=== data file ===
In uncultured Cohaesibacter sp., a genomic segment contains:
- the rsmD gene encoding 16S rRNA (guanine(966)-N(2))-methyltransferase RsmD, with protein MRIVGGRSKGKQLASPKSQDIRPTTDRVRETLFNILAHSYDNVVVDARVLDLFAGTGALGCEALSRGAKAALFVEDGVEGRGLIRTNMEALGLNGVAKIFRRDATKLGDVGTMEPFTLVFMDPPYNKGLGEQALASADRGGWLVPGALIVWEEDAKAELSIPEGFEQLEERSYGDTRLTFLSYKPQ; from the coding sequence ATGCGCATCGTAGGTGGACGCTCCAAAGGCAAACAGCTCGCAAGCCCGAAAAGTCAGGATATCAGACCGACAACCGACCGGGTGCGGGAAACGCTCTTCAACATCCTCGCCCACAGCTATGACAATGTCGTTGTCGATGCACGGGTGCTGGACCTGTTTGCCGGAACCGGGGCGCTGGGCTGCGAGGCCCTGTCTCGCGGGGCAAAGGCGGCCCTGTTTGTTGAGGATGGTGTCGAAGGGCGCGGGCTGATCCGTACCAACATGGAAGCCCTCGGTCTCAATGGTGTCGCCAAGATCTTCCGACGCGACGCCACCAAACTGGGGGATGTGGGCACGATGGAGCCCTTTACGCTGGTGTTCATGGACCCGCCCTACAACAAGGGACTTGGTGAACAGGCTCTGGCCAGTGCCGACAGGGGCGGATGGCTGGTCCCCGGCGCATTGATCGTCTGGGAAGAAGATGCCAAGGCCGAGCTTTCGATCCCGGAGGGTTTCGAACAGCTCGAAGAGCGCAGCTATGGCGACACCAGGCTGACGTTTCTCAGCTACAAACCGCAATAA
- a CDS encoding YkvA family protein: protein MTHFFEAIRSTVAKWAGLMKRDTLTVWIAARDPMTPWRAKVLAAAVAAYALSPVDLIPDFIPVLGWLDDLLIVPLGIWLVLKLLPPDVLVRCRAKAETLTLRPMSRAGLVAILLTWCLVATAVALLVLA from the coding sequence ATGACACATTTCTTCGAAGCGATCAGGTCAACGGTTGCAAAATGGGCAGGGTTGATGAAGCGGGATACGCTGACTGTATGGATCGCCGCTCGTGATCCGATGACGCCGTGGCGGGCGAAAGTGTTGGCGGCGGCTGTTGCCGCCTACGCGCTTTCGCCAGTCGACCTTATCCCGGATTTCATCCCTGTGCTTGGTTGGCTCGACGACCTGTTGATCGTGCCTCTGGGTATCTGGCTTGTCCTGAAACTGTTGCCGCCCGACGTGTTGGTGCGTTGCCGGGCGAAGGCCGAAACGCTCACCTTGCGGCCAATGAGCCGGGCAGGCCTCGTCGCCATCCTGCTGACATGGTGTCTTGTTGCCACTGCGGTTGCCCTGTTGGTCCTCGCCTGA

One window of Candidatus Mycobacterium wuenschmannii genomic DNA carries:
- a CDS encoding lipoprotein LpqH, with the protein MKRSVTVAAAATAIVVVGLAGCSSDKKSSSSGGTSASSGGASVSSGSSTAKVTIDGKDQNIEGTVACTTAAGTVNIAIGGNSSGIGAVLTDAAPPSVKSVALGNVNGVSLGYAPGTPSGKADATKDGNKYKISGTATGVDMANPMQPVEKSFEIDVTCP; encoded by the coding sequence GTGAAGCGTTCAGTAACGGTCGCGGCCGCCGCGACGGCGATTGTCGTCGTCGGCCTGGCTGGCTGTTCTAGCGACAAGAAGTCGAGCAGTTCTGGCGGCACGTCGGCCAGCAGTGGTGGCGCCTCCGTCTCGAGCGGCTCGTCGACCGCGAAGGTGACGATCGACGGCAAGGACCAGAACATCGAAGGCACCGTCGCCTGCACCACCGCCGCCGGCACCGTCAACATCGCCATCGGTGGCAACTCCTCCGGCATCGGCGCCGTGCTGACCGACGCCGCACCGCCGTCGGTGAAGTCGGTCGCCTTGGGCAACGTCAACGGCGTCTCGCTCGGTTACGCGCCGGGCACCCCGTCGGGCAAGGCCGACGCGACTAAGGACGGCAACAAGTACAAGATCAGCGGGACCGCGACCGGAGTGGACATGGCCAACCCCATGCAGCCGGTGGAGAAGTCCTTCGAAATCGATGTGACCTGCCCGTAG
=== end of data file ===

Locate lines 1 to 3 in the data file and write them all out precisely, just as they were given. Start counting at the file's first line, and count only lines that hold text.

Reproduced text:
In uncultured Cohaesibacter sp., a genomic segment contains:
- the rsmD gene encoding 16S rRNA (guanine(966)-N(2))-methyltransferase RsmD, with protein MRIVGGRSKGKQLASPKSQDIRPTTDRVRETLFNILAHSYDNVVVDARVLDLFAGTGALGCEALSRGAKAALFVEDGVEGRGLIRTNMEALGLNGVAKIFRRDATKLGDVGTMEPFTLVFMDPPYNKGLGEQALASADRGGWLVPGALIVWEEDAKAELSIPEGFEQLEERSYGDTRLTFLSYKPQ; from the coding sequence ATGCGCATCGTAGGTGGACGCTCCAAAGGCAAACAGCTCGCAAGCCCGAAAAGTCAGGATATCAGACCGACAACCGACCGGGTGCGGGAAACGCTCTTCAACATCCTCGCCCACAGCTATGACAATGTCGTTGTCGATGCACGGGTGCTGGACCTGTTTGCCGGAACCGGGGCGCTGGGCTGCGAGGCCCTGTCTCGCGGGGCAAAGGCGGCCCTGTTTGTTGAGGATGGTGTCGAAGGGCGCGGGCTGATCCGTACCAACATGGAAGCCCTCGGTCTCAATGGTGTCGCCAAGATCTTCCGACGCGACGCCACCAAACTGGGGGATGTGGGCACGATGGAGCCCTTTACGCTGGTGTTCATGGACCCGCCCTACAACAAGGGACTTGGTGAACAGGCTCTGGCCAGTGCCGACAGGGGCGGATGGCTGGTCCCCGGCGCATTGATCGTCTGGGAAGAAGATGCCAAGGCCGAGCTTTCGATCCCGGAGGGTTTCGAACAGCTCGAAGAGCGCAGCTATGGCGACACCAGGCTGACGTTTCTCAGCTACAAACCGCAATAA
- a CDS encoding YkvA family protein: protein MTHFFEAIRSTVAKWAGLMKRDTLTVWIAARDPMTPWRAKVLAAAVAAYALSPVDLIPDFIPVLGWLDDLLIVPLGIWLVLKLLPPDVLVRCRAKAETLTLRPMSRAGLVAILLTWCLVATAVALLVLA from the coding sequence ATGACACATTTCTTCGAAGCGATCAGGTCAACGGTTGCAAAATGGGCAGGGTTGATGAAGCGGGATACGCTGACTGTATGGATCGCCGCTCGTGATCCGATGACGCCGTGGCGGGCGAAAGTGTTGGCGGCGGCTGTTGCCGCCTACGCGCTTTCGCCAGTCGACCTTATCCCGGATTTCATCCCTGTGCTTGGTTGGCTCGACGACCTGTTGATCGTGCCTCTGGGTATCTGGCTTGTCCTGAAACTGTTGCCGCCCGACGTGTTGGTGCGTTGCCGGGCGAAGGCCGAAACGCTCACCTTGCGGCCAATGAGCCGGGCAGGCCTCGTCGCCATCCTGCTGACATGGTGTCTTGTTGCCACTGCGGTTGCCCTGTTGGTCCTCGCCTGA